The legislation (S. 393, H.R. 654) is endorsed by the American Association of Law Libraries, American Conservative Union, American Society of Newspaper Editors, Center for Science in the Public Interest, Common Cause, Computer & Communications Industry Association, Computer Professionals for Social Responsibility, Consumer Project on Technology, Congressional Accountability Project, Electronic Frontier Foundation, Fairness and Accuracy in Reporting (FAIR), League of Women Voters of the U.S., National Association of Manufacturers, National Newspaper Association, National Taxpayers Union, OMB Watch, Public Citizen, Radio-Television News Directors Association, Reform Party of the United States, Taxpayers for Common Sense, and the U.S. Public Interest Research Group (USPIRG).
The bills are now pending before the Senate Committee on Rules and Administration, and the House Committee on House Administration.
Texts of bills and amendments. Congress should require that all texts of bills be placed on the Internet as soon as they are printed or made available to lobbyists or members of a committee or subcommittee. The most important texts of bills -- discussion drafts, chairmans marks, managers marks, committee prints - are rarely placed on the Internet. So, while Washington lobbyists read the relevant drafts of bills, most Americans can only obtain antiquated versions. This two-tiered distribution system provides aid and solace to Washington lobbyists and their predominantly corporate clients, and the congressional committee chairmen who may do their bidding behind closed doors in return for campaign contributions. However, it greatly injures the ability of most citizens to advocate on their own behalf.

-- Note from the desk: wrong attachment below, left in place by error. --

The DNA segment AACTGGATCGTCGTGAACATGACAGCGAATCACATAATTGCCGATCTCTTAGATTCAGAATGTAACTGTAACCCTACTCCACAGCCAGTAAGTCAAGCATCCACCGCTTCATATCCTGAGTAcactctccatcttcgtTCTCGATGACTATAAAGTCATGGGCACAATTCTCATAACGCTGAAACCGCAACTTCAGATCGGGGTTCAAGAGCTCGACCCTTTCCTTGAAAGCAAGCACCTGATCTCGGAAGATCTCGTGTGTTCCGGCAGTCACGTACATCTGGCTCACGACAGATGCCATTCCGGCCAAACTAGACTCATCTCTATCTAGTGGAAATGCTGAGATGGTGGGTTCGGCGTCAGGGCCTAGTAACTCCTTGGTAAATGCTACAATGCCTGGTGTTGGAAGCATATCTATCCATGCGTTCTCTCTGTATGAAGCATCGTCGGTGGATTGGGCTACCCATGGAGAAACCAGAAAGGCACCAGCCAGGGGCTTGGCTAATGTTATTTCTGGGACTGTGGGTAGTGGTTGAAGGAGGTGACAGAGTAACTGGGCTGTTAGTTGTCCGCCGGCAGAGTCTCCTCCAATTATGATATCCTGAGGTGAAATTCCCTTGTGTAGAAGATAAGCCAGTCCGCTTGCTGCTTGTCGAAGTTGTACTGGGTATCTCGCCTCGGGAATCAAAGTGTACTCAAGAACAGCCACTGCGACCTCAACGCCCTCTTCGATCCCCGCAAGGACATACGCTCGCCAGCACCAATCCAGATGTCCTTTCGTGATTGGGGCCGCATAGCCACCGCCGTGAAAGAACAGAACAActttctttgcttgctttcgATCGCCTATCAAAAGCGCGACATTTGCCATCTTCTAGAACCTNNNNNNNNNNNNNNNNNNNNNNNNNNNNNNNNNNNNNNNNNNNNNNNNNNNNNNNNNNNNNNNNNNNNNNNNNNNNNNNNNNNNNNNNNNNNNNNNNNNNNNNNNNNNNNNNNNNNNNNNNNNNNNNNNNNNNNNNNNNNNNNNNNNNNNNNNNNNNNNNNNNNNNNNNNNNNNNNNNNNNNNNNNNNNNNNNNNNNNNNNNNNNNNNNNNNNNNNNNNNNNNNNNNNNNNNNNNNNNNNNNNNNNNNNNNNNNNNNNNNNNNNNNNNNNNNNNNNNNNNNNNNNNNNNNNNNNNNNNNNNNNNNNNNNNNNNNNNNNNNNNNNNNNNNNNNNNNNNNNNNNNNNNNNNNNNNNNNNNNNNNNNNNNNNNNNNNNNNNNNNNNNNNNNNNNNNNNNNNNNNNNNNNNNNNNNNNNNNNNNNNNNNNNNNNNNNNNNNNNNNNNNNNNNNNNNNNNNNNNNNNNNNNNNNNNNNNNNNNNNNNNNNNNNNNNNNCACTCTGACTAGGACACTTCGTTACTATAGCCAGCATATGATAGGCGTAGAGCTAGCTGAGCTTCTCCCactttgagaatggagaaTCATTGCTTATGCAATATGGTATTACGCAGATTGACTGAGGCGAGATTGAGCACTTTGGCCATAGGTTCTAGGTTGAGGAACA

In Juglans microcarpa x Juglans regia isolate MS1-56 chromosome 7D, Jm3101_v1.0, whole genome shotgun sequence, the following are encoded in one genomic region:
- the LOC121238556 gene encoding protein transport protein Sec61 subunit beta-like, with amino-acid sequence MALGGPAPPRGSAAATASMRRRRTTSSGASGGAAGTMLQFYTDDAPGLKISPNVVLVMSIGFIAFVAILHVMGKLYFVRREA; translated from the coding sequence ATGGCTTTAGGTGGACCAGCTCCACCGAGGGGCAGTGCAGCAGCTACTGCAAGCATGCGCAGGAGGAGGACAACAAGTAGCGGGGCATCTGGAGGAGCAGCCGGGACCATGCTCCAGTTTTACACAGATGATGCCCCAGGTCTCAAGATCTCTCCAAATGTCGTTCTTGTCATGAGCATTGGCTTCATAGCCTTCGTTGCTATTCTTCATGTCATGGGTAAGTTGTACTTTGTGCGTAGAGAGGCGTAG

Without access to these crucial texts of bills, it is difficult for citizens to petition their Congress to seek redress of grievances. How can citizens be expected to petition their Congress knowledgeably without access to the relevant legislative documents? The current system of distributing congressional documents contravenes the spirit of the constitutional guarantee that "Congress shall make no law...abridging...the right of the people...to petition the Government for a redress of grievances."
Corrected and uncorrected hearing records and written testimony. Congress should place on the Internet all congressional hearing records and written testimony. Congress invites experts and scholars of varied political viewpoints to testify about the weighty issues facing our country, and the world. These hearings are of great interest and value. They are a treasure trove of useful facts, information, thoughts, and opinions.
Financial disclosure reports. Congress should place on the Internet congressional financial disclosure reports for at least the previous six years. Congressional financial disclosure reports are computerized in the House and Senate, but only some reports are available via the Internet - on the private, non-profit Center for Responsive Politics website.
Draft committee and conference reports. Congress should
place on the Internet draft committee and conference reports as soon as
they are printed or made available to lobbyists or members of a committee
or subcommittee. Much of what Washington lobbyists do involves surreptitiously
inserting small provisions in committee or conference reports. Such provisions
may have great impact on the way a law is carried out, or how government
funding is distributed. Just as draft texts of bills should be placed on
the Internet, so should draft committee and conference reports.